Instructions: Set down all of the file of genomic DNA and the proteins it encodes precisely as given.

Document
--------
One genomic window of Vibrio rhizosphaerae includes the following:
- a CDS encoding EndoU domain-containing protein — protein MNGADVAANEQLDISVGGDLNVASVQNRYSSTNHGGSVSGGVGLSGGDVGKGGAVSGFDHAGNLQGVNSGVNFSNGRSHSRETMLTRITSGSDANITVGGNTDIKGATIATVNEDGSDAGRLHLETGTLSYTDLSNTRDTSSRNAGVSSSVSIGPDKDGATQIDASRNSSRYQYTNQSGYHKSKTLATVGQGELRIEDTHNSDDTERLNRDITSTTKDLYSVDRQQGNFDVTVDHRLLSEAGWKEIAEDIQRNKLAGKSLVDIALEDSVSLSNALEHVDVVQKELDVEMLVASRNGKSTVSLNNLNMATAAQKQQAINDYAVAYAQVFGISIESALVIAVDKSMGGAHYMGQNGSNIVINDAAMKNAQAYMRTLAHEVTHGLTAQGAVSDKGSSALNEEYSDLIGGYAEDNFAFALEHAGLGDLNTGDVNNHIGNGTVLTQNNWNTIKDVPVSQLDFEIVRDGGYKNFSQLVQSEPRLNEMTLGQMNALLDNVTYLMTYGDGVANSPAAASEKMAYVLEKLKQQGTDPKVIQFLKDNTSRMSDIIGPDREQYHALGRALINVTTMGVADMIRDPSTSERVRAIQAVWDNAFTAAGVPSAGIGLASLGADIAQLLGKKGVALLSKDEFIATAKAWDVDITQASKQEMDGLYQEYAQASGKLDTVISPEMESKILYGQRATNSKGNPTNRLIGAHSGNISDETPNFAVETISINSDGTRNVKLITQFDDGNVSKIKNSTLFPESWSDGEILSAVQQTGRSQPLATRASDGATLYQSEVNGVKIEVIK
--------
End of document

One genomic window of Vibrio rhizosphaerae includes the following:
- a CDS encoding EndoU domain-containing protein — protein MNGADVAANEQLDISVGGDLNVASVQNRYSSTNHGGSVSGGVGLSGGDVGKGGAVSGFDHAGNLQGVNSGVNFSNGRSHSRETMLTRITSGSDANITVGGNTDIKGATIATVNEDGSDAGRLHLETGTLSYTDLSNTRDTSSRNAGVSSSVSIGPDKDGATQIDASRNSSRYQYTNQSGYHKSKTLATVGQGELRIEDTHNSDDTERLNRDITSTTKDLYSVDRQQGNFDVTVDHRLLSEAGWKEIAEDIQRNKLAGKSLVDIALEDSVSLSNALEHVDVVQKELDVEMLVASRNGKSTVSLNNLNMATAAQKQQAINDYAVAYAQVFGISIESALVIAVDKSMGGAHYMGQNGSNIVINDAAMKNAQAYMRTLAHEVTHGLTAQGAVSDKGSSALNEEYSDLIGGYAEDNFAFALEHAGLGDLNTGDVNNHIGNGTVLTQNNWNTIKDVPVSQLDFEIVRDGGYKNFSQLVQSEPRLNEMTLGQMNALLDNVTYLMTYGDGVANSPAAASEKMAYVLEKLKQQGTDPKVIQFLKDNTSRMSDIIGPDREQYHALGRALINVTTMGVADMIRDPSTSERVRAIQAVWDNAFTAAGVPSAGIGLASLGADIAQLLGKKGVALLSKDEFIATAKAWDVDITQASKQEMDGLYQEYAQASGKLDTVISPEMESKILYGQRATNSKGNPTNRLIGAHSGNISDETPNFAVETISINSDGTRNVKLITQFDDGNVSKIKNSTLFPESWSDGEILSAVQQTGRSQPLATRASDGATLYQSEVNGVKIEVIK